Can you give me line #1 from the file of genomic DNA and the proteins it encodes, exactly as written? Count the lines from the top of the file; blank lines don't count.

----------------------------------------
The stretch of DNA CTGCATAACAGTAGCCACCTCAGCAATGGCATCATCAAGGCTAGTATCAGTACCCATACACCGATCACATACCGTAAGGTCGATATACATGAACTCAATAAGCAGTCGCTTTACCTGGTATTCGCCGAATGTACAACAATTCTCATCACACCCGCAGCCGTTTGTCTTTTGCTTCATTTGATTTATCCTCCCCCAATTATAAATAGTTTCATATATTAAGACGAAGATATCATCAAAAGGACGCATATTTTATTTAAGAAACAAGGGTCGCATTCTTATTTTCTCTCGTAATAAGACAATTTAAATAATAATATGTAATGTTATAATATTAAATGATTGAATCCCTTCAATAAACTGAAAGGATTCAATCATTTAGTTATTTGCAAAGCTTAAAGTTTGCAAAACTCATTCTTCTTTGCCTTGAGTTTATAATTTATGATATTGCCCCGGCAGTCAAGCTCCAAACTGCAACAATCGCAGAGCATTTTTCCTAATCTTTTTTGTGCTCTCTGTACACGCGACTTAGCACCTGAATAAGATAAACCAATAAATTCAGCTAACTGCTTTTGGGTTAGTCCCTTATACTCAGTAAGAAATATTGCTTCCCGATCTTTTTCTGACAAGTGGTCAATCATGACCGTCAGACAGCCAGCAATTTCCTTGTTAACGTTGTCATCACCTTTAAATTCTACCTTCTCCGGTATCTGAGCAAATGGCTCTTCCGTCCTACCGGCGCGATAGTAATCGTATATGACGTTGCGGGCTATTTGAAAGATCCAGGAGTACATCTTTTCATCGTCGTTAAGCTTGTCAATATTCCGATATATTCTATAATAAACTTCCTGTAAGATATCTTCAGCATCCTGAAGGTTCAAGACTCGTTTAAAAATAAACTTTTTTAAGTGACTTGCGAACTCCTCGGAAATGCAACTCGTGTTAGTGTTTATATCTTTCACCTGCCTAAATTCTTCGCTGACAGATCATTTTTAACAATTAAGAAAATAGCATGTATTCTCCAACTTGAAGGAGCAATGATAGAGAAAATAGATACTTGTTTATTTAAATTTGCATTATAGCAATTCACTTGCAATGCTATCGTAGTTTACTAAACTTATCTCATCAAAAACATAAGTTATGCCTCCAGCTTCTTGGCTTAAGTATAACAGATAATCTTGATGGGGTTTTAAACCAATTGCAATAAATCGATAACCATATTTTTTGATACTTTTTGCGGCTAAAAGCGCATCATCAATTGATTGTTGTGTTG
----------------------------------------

The stretch of DNA CTGCATAACAGTAGCCACCTCAGCAATGGCATCATCAAGGCTAGTATCAGTACCCATACACCGATCACATACCGTAAGGTCGATATACATGAACTCAATAAGCAGTCGCTTTACCTGGTATTCGCCGAATGTACAACAATTCTCATCACACCCGCAGCCGTTTGTCTTTTGCTTCATTTGATTTATCCTCCCCCAATTATAAATAGTTTCATATATTAAGACGAAGATATCATCAAAAGGACGCATATTTTATTTAAGAAACAAGGGTCGCATTCTTATTTTCTCTCGTAATAAGACAATTTAAATAATAATATGTAATGTTATAATATTAAATGATTGAATCCCTTCAATAAACTGAAAGGATTCAATCATTTAGTTATTTGCAAAGCTTAAAGTTTGCAAAACTCATTCTTCTTTGCCTTGAGTTTATAATTTATGATATTGCCCCGGCAGTCAAGCTCCAAACTGCAACAATCGCAGAGCATTTTTCCTAATCTTTTTTGTGCTCTCTGTACACGCGACTTAGCACCTGAATAAGATAAACCAATAAATTCAGCTAACTGCTTTTGGGTTAGTCCCTTATACTCAGTAAGAAATATTGCTTCCCGATCTTTTTCTGACAAGTGGTCAATCATGACCGTCAGACAGCCAGCAATTTCCTTGTTAACGTTGTCATCACCTTTAAATTCTACCTTCTCCGGTATCTGAGCAAATGGCTCTTCCGTCCTACCGGCGCGATAGTAATCGTATATGACGTTGCGGGCTATTTGAAAGATCCAGGAGTACATCTTTTCATCGTCGTTAAGCTTGTCAATATTCCGATATATTCTATAATAAACTTCCTGTAAGATATCTTCAGCATCCTGAAGGTTCAAGACTCGTTTAAAAATAAACTTTTTTAAGTGACTTGCGAACTCCTCGGAAATGCAACTCGTGTTAGTGTTTATATCTTTCACCTGCCTAAATTCTTCGCTGACAGATCATTTTTAACAATTAAGAAAATAGCATGTATTCTCCAACTTGAAGGAGCAATGATAGAGAAAATAGATACTTGTTTATTTAAATTTGCATTATAGCAATTCACTTGCAATGCTATCGTAGTTTACTAAACTTATCTCATCAAAAACATAAGTTATGCCTCCAGCTTCTTGGCTTAAGTATAACAGATAATCTTGATGGGGTTTTAAACCAATTGCAATAAATCGATAACCATATTTTTTGATACTTTTTGCGGCTAAAAGCGCATCATCAATTGATTGTTGTGTTG